Hurlburt Field wing takes ACE C2 to next level for lead wings

  • Published
  • By 505th Command and Control Wing Public Affairs
  • 705th Training Squadron

For almost a decade, U.S. defense officials have deemed the return of great-power competition to be the most significant challenge to U.S. national security. As a result, the Department of Defense's leadership is taking bigger and bolder steps to maintain the U.S. military and technological edge over pacing challenges such as China and Russia. With this effort, the ability of the U.S. to deter coercion, aggression, and even war in the coming decades is at stake. To bolster the U.S. Air Force’s ability to meet those challenges, the 705th Training Squadron executed Air Combat Command’s first Lead Wing Command and Control Course at Hurlburt Field, Florida, Aug. 23-26.

Participants included leaders from the A-staff of all five designated ACC lead wings: Moody Air Force Base, Georgia; Seymour Johnson AFB, North Carolina; Mountain Home AFB, Idaho; Davis-Monthan AFB, Arizona; and Offutt AFB, Nebraska. Additionally, representatives from Headquarters Air Force, 15th Air Force, and the 505th Command and Control Wing attended.

The LWC2C is ACC's groundbreaking lead wing leadership training course for distributed operations in support of Agile Combat Employment. ACE is a proactive and reactive operational scheme of maneuver executed within threat timelines to increase the survivability of forces while generating combat power through a deterrence continuum. When applied correctly, ACE complicates an adversary's targeting process, creates political and operational dilemmas and creates flexibility for friendly forces.

“The overall current and future operating principle for the Air Force is based on places, not large, fixed bases. As a result, the Air Force will increasingly rely on smaller, more agile force packages and expeditionary air units with the ability to move between austere, temporary bases to complicate peer adversaries' planning,” said Lt. Col. Marcus Bryan, 705th TRS commander. “The shift was largely driven by China and Russia's more assertive behavior and new capabilities designed to disrupt and destroy U.S. command and control networks and thwart U.S. power projection.”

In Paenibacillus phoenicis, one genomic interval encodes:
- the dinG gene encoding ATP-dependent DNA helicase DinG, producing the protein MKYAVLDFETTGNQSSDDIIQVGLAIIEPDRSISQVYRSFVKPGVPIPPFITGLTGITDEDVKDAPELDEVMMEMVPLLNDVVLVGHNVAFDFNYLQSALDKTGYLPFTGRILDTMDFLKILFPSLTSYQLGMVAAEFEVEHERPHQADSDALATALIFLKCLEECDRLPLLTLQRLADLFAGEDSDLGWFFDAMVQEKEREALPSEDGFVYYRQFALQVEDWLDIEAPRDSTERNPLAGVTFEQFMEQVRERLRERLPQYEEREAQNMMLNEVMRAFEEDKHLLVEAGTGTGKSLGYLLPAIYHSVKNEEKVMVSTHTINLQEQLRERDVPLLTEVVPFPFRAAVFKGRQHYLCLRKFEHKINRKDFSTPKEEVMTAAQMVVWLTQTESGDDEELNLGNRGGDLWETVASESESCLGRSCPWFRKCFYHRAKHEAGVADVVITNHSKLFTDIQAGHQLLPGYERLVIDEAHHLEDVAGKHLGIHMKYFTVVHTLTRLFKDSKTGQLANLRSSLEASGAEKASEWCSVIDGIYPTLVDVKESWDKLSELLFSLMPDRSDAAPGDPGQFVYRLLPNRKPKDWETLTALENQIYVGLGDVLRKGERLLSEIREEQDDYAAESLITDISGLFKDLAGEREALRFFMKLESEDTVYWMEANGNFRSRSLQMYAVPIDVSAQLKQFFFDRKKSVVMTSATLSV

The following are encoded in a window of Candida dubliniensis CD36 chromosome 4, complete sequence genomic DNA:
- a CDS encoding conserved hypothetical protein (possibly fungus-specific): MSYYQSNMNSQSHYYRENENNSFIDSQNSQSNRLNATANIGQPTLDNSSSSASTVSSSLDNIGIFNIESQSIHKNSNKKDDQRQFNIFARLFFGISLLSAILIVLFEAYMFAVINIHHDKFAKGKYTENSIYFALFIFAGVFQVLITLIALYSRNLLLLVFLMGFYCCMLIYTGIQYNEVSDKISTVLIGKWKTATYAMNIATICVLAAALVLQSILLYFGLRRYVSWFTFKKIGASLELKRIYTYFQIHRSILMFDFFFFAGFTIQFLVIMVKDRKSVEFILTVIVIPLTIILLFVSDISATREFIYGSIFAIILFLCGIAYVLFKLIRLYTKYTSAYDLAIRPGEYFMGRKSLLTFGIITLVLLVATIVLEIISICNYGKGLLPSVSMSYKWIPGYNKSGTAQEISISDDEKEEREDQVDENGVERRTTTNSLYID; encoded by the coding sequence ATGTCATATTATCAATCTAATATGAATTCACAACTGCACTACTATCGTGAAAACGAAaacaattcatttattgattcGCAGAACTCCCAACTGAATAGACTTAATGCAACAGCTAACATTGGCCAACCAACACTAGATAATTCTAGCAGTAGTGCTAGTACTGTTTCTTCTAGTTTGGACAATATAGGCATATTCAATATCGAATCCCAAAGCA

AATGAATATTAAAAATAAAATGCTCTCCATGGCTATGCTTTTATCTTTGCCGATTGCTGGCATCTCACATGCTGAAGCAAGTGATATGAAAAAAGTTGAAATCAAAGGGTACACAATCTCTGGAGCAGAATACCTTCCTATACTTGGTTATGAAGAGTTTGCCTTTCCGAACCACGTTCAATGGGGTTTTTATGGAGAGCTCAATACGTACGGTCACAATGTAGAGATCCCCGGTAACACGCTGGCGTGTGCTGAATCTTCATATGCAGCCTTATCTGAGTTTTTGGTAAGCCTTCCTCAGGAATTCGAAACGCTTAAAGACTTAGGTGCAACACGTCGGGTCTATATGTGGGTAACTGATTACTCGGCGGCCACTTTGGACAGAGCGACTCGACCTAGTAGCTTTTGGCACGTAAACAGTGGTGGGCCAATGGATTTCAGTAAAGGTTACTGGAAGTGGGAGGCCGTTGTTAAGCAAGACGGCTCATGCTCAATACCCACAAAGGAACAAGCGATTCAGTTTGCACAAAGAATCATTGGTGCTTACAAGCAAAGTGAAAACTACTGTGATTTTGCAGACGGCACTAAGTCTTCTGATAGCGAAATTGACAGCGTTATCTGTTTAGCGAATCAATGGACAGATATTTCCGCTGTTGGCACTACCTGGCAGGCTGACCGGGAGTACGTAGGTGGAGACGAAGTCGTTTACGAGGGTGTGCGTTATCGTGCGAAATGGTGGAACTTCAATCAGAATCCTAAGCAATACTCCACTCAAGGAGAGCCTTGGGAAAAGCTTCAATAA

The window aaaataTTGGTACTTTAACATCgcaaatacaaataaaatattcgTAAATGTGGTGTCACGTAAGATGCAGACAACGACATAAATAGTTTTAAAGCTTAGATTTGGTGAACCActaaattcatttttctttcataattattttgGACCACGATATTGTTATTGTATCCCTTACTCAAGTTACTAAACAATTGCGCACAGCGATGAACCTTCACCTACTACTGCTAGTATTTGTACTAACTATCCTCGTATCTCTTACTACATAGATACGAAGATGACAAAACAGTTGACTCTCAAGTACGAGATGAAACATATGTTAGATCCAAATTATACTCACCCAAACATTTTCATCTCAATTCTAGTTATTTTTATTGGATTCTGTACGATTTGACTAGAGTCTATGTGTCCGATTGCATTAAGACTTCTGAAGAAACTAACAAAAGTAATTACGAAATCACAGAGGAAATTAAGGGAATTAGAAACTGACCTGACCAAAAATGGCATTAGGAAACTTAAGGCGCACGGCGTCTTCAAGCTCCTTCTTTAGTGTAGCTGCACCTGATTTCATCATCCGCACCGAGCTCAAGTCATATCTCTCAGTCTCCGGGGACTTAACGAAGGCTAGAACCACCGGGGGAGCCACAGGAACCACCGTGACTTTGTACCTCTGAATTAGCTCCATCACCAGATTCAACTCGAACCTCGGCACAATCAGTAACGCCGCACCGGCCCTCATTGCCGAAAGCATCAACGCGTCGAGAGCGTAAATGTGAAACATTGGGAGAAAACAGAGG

The course is designed to prepare a lead wing A-staff for operations in support of an air component commander in any theater. This new course captures the challenges of executing C2 in a denied, degraded, or contested environment while conducting effective ACE operations. The LWC2C is designed for immediate student immersion into joint and Air Force doctrine using Kingfish ACE game boards. Col. Troy Pierce, HAF Directorate of Plans and Programs, designed the original board game entitled Kingfish ACE to first introduce Airmen Air Force-wide to the concept and challenges of ACE.

“The innovative approach our team took with LWC2C is a huge step in breaking the military training paradigm with regards to how the military approaches academics and training. We are focusing on introducing lead wing A-staffs to the complexity of distributed C2 of ACE through a more hands-on approach rather than the traditional ‘death by PowerPoint’ approach,” said Lt. Col. Benjamin Lee, 705th TRS director of operations. “Our training doesn't stop with this course, the 505th CCW will be an integral part of the entirety of a lead wing's C2 training program. As each wing progresses from ACE lead wing academics through certification in the ‘Prepare and Ready’ phases of the AFFORGEN [Air Force Force Generation Model] cycle, we anticipate continuous teaching and mentoring.”

Upon completing the LWC2C, attendees will understand the concepts and considerations of integrating ACC's lead wing activities into the air component C2 structure to support ACE operations within any theater.

"The U.S. military can no longer assume that it will have the freedom of action in a conflict that it had in the past by gaining early superiority in the air, space, cyberspace and maritime domains," said Col. Adam Shelton, 505th Test and Training Group commander. "In any future conflict, U.S. forces will need to fight for advantage across these domains - and then continue fighting to keep it - in the face of a continuous peer adversary efforts to disrupt and degrade U.S. battle-management networks."